The Jewish cemetery in ul. Bracka
Bracka 40, Lodz, Poland
www.jewishlodzcemetery.org - (+48) 042 656 70 19
The Jewish cemetery in ul. Bracka Lodz Reviews
Sep 11, 2007
The Jewish cemetery was founded in 1892. Originally it was used as a burial ground for the victims of the choleric disease. The complex is encompassed from the south and the east by the Dory residential district and the school complex. It is further protected by the high, brick wall, while the ornamented gate from ul. Chryzantem has been long since closed. The visitor's immediate contact with the necropolis of the Lodz Jews is the more unexpected since the cemetery is now entered through a side gate from ul. Bracka. There is the Pre-Burial House behind the cemetery wall, for the sake of the rituals preceding the burial itself. The building was raised in 1898, ace. to the design by A. Zeligson. In its neighbourhood the Victims of the Ghetto Memorial was erected in 1956. The next, inner gate opens on the necropolis proper. Its main axis is the main alley, lined with most monumental tombs and monuments of the industrialists' families. The most outstanding form was given to I. K. Poznariski's mausoleum. It was erected in the years 1903-1905, probably on the basis of the design by A. Zeligson. The stone dome is lined with the fine mosaic from the Salviati studio in Venice. Next to it there are the tombs of the Jarocinskis, the Hertzes, the Prussaks, and many other Lodz industrialist families. Some of them were given a most lavish visual form - sometimes referring to antique motifs, but also the Art Nouveau.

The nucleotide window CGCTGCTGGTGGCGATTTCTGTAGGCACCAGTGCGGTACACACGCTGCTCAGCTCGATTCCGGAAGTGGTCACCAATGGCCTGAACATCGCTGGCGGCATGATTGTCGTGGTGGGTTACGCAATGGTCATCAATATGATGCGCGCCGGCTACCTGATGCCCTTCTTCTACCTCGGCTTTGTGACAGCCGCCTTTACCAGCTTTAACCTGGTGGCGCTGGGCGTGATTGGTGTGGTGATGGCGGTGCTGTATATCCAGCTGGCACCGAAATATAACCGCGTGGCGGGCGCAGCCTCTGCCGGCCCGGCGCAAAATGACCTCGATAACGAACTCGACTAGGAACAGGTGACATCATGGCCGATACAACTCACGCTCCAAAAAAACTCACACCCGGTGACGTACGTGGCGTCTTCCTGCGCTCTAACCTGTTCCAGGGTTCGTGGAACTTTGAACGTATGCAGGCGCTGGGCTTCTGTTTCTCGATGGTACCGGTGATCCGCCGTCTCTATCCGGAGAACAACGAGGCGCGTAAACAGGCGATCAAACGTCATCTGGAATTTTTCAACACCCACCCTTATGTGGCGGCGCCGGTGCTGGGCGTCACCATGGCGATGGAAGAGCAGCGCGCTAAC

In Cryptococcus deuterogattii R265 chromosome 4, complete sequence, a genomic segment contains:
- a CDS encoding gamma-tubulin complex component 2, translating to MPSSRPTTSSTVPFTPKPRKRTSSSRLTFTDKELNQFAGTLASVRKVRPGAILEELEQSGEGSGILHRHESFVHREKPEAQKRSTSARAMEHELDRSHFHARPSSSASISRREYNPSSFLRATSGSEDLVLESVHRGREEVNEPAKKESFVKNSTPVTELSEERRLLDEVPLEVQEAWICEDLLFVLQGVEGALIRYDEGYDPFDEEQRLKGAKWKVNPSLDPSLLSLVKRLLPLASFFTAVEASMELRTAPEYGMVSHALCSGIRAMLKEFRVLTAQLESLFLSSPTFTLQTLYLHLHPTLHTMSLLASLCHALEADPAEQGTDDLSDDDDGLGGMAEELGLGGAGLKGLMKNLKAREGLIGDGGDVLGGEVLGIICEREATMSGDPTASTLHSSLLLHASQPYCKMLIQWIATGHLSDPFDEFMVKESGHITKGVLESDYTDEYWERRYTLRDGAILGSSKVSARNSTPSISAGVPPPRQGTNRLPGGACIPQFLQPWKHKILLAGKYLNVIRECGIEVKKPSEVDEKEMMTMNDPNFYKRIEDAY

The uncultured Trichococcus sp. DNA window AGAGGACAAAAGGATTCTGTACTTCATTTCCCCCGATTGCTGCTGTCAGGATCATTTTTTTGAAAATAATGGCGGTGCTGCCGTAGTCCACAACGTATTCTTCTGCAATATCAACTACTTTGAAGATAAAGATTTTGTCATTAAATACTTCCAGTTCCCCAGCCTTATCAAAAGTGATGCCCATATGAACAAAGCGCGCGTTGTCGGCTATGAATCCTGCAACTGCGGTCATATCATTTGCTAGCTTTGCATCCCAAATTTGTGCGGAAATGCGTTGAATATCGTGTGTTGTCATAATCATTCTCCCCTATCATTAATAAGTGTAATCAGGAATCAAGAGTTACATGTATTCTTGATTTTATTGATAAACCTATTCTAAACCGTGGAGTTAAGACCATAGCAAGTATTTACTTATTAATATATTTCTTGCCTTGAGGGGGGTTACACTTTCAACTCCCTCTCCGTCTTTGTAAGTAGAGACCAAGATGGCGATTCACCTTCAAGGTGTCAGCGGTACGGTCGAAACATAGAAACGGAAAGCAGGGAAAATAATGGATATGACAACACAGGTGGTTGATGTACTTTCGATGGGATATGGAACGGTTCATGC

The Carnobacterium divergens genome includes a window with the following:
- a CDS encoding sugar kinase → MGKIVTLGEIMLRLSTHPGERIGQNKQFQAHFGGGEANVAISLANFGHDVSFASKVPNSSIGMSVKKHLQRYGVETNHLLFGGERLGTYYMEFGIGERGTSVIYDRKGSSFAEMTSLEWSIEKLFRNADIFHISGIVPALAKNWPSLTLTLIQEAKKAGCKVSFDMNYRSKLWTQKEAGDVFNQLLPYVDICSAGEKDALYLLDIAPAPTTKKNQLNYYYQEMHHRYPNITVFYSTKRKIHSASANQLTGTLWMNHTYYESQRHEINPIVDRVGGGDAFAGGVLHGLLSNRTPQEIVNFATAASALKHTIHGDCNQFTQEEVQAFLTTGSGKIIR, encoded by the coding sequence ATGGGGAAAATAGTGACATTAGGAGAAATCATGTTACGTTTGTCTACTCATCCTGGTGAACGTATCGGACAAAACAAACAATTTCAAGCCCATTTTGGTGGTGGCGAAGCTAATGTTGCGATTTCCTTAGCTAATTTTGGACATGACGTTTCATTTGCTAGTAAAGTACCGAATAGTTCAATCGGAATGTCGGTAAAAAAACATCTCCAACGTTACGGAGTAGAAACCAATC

The image of the necropolis is yet dominated by thousands of simple tombstones - the mazevahs. Among them the ohels stand out, i.e. the relatively small tombs usually marking the graves of eminent zaddiks and rabbis. In the southern part of the cemetery, along ul. Brac-ka, there are the burial plots from the last war. The Jews who had died or had been killed in the Lodz ghetto were buried there.
For the past dozen or so years the cemetery has been put under protection to stop its rummaging and devastation. Some tombs have been subject to conservation work. It is still too little for that magnificent monument of the Jewish culture of the European recognition to regard it as saved.
NB: The cemetery is dosed on Saturdays and on Jewish Holidays, visiting males are requested to wear headgear.
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